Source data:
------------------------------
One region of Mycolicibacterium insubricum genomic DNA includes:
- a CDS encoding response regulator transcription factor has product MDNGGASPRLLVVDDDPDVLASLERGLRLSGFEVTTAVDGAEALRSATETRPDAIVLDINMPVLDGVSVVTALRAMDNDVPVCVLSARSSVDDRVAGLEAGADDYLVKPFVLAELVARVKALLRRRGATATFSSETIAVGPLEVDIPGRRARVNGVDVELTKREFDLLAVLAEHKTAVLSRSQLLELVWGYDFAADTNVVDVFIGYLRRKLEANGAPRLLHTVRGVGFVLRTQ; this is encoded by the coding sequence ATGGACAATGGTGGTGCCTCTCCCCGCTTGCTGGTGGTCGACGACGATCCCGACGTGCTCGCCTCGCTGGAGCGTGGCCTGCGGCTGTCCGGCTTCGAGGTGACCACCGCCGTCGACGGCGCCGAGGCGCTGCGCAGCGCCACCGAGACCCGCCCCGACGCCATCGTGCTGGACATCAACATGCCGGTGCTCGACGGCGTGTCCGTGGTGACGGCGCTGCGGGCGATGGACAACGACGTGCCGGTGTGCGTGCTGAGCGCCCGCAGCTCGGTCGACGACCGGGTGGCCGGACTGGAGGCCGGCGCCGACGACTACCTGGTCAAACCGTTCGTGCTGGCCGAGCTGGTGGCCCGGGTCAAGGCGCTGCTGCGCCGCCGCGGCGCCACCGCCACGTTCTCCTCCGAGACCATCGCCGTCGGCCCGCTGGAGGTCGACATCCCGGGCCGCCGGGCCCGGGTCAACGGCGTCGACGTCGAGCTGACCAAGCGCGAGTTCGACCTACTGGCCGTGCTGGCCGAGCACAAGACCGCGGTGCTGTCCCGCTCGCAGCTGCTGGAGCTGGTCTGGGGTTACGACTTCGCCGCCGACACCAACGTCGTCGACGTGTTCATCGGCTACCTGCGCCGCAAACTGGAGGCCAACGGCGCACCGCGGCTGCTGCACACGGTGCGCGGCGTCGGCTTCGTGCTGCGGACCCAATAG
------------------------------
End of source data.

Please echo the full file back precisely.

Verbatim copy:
One region of Mycolicibacterium insubricum genomic DNA includes:
- a CDS encoding response regulator transcription factor has product MDNGGASPRLLVVDDDPDVLASLERGLRLSGFEVTTAVDGAEALRSATETRPDAIVLDINMPVLDGVSVVTALRAMDNDVPVCVLSARSSVDDRVAGLEAGADDYLVKPFVLAELVARVKALLRRRGATATFSSETIAVGPLEVDIPGRRARVNGVDVELTKREFDLLAVLAEHKTAVLSRSQLLELVWGYDFAADTNVVDVFIGYLRRKLEANGAPRLLHTVRGVGFVLRTQ; this is encoded by the coding sequence ATGGACAATGGTGGTGCCTCTCCCCGCTTGCTGGTGGTCGACGACGATCCCGACGTGCTCGCCTCGCTGGAGCGTGGCCTGCGGCTGTCCGGCTTCGAGGTGACCACCGCCGTCGACGGCGCCGAGGCGCTGCGCAGCGCCACCGAGACCCGCCCCGACGCCATCGTGCTGGACATCAACATGCCGGTGCTCGACGGCGTGTCCGTGGTGACGGCGCTGCGGGCGATGGACAACGACGTGCCGGTGTGCGTGCTGAGCGCCCGCAGCTCGGTCGACGACCGGGTGGCCGGACTGGAGGCCGGCGCCGACGACTACCTGGTCAAACCGTTCGTGCTGGCCGAGCTGGTGGCCCGGGTCAAGGCGCTGCTGCGCCGCCGCGGCGCCACCGCCACGTTCTCCTCCGAGACCATCGCCGTCGGCCCGCTGGAGGTCGACATCCCGGGCCGCCGGGCCCGGGTCAACGGCGTCGACGTCGAGCTGACCAAGCGCGAGTTCGACCTACTGGCCGTGCTGGCCGAGCACAAGACCGCGGTGCTGTCCCGCTCGCAGCTGCTGGAGCTGGTCTGGGGTTACGACTTCGCCGCCGACACCAACGTCGTCGACGTGTTCATCGGCTACCTGCGCCGCAAACTGGAGGCCAACGGCGCACCGCGGCTGCTGCACACGGTGCGCGGCGTCGGCTTCGTGCTGCGGACCCAATAG